Osama bin Laden has often been called the most destructive terrorist of all time. His works are known to be the cause of thousands of deaths both here in the United States and countless other countries overseas. However, it is his attacks on the World Trade Towers in New York City that he is most famous for, where nearly 3,000 innocent Americans were buried under the weight of the massive structures on September 11, 2001.
It is also this work that sealed his fate as a target for U.S. military personnel everywhere.
These brave men and women made it their mission to end him, coming to the defense of our nation at our hour of greatest need. As you well know, Navy SEAL Team 6 had the honor of carrying out that mission with success. The man responsible for bin Laden’s death, with the help of his teammates, was Robert O’Neill.
For that defense of our nation, O’Neill and the rest of his team will forever be recognized as the heroes they are.
He was proud to serve our nation, proud to be part of something that could, at least in some small way, avenge the lives of the many Americans we lost on that day and the ones that followed. He was proud to defend our nation, willing to sacrifice it all so that we could live on and begin a new and better tomorrow.
Now, I say ‘was,’ not because O’Neill is no longer in the land of the living but because that pride he once held in his actions is nothing compared to the regret he has in seeing what America has become in the short decades since then.
He, like most of his team, has since retired from his career in our armed forces. Now, he lives stateside, and like the rest of us, have watched in horror as our nation has seemed to turn inside out in recent weeks and months.
O’Neill, like you and I, watched as the aftermath of George Floyd’s untimely death while in Minneapolis police custody spilled across the states, staining the ground with countless innocents’ blood. And he was revolted by it all.
Now, to be clear, Floyd’s death was undoubtedly tragic, as is any loss of life. Furthermore, police brutality is utterly uncalled for, no matter high up on the ladder you stand. And as such, it should be stopped.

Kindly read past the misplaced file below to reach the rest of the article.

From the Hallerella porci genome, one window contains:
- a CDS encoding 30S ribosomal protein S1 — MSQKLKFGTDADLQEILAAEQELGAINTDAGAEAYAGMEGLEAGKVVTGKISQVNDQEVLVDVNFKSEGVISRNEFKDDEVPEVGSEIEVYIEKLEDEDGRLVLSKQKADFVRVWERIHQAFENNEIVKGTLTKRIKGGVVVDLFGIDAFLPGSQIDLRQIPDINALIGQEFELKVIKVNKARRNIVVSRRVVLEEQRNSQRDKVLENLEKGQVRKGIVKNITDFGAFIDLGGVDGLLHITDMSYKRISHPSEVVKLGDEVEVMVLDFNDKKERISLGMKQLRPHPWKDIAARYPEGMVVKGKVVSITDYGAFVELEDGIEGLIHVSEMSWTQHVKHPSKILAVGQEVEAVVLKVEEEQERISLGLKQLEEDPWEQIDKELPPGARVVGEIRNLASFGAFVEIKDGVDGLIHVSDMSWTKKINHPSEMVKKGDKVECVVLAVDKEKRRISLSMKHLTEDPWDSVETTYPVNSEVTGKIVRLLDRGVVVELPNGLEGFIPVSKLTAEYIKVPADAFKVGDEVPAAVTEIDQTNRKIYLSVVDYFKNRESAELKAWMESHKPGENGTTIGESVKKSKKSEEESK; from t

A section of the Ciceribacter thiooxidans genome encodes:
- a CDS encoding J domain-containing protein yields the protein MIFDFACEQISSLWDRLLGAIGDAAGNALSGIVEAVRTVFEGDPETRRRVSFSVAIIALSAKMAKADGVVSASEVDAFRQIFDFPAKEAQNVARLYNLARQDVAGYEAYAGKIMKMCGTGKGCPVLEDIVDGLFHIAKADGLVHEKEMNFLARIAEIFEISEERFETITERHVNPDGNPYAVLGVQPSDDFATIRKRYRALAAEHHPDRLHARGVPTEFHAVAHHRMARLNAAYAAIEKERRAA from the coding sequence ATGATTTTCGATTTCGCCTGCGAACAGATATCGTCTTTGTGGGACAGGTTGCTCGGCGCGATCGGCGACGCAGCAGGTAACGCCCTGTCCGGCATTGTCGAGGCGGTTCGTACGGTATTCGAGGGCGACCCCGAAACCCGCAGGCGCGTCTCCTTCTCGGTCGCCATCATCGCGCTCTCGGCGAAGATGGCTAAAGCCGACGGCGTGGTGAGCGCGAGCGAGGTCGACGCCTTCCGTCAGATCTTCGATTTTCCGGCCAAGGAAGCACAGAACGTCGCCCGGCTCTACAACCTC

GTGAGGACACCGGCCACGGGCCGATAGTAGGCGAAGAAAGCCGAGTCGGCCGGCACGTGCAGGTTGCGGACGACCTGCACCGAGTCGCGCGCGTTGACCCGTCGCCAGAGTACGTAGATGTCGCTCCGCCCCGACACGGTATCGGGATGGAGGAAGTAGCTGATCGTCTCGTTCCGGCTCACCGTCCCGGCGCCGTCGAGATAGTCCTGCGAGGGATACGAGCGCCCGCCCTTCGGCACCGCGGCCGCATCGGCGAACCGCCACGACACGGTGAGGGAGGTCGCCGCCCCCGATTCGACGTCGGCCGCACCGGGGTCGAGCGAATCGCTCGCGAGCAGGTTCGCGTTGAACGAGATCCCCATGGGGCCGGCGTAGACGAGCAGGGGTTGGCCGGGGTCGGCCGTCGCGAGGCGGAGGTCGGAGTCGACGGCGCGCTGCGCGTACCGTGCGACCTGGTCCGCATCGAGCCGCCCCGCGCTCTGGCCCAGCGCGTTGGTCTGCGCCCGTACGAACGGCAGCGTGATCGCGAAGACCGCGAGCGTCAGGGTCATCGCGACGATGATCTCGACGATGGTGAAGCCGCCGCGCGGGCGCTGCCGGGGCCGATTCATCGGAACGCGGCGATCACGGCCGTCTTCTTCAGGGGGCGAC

No one can deny that.
But what O’Neill can’t get over is just how far our country has turned since that day. The looting, the rioting, the “peaceful” protesting, it all makes men and women like O’Neill wonder why they served at all. Why defend an America and a people who care so little for life and human decency that they are taking this man’s name, regardless of how good it was and mopping the floor with it?
O’Neill even admitted as much.
He wrote in his Twitter account in late May, “Un. Believable. I cannot believe I fought to defend you.”
O’Neill wrote, “I despise racism, I despise police brutality and it kills me that politically-funded terrorists are doing this on the shoulders of both.”
He, like many of us, notes that America is not perfect and never will be. Things like racism and police brutality should be fought against. But to pretend that destroying entire neighborhoods and communities is the way to do that?
I don’t think so.
Immediately after Floyd’s death, the city of Minneapolis and those who rose up against police brutality and racial injustice had America’s ear. They had our full and undivided attention. And with that, they could have done great things, changed laws, made our nation a better and safer place for all of us.
Instead, they took to streets, smashing windows, stealing, burning buildings to the ground, and damaging property everywhere.
But what did that do? Did it make America safer?
Absolutely not. Instead, we have neighborhoods terrorized daily by men and women just looking to enrich their own pockets. Children are literally shot in the street while their parents watch. The only change it has caused is that cops are no longer able to do anything about this chaos.
No wonder O’Neill is no longer proud to have served us. The ideals, the legacy, the pride of being an American now lie like trash in the street, left behind after yet another night of senseless and ignorant mayhem.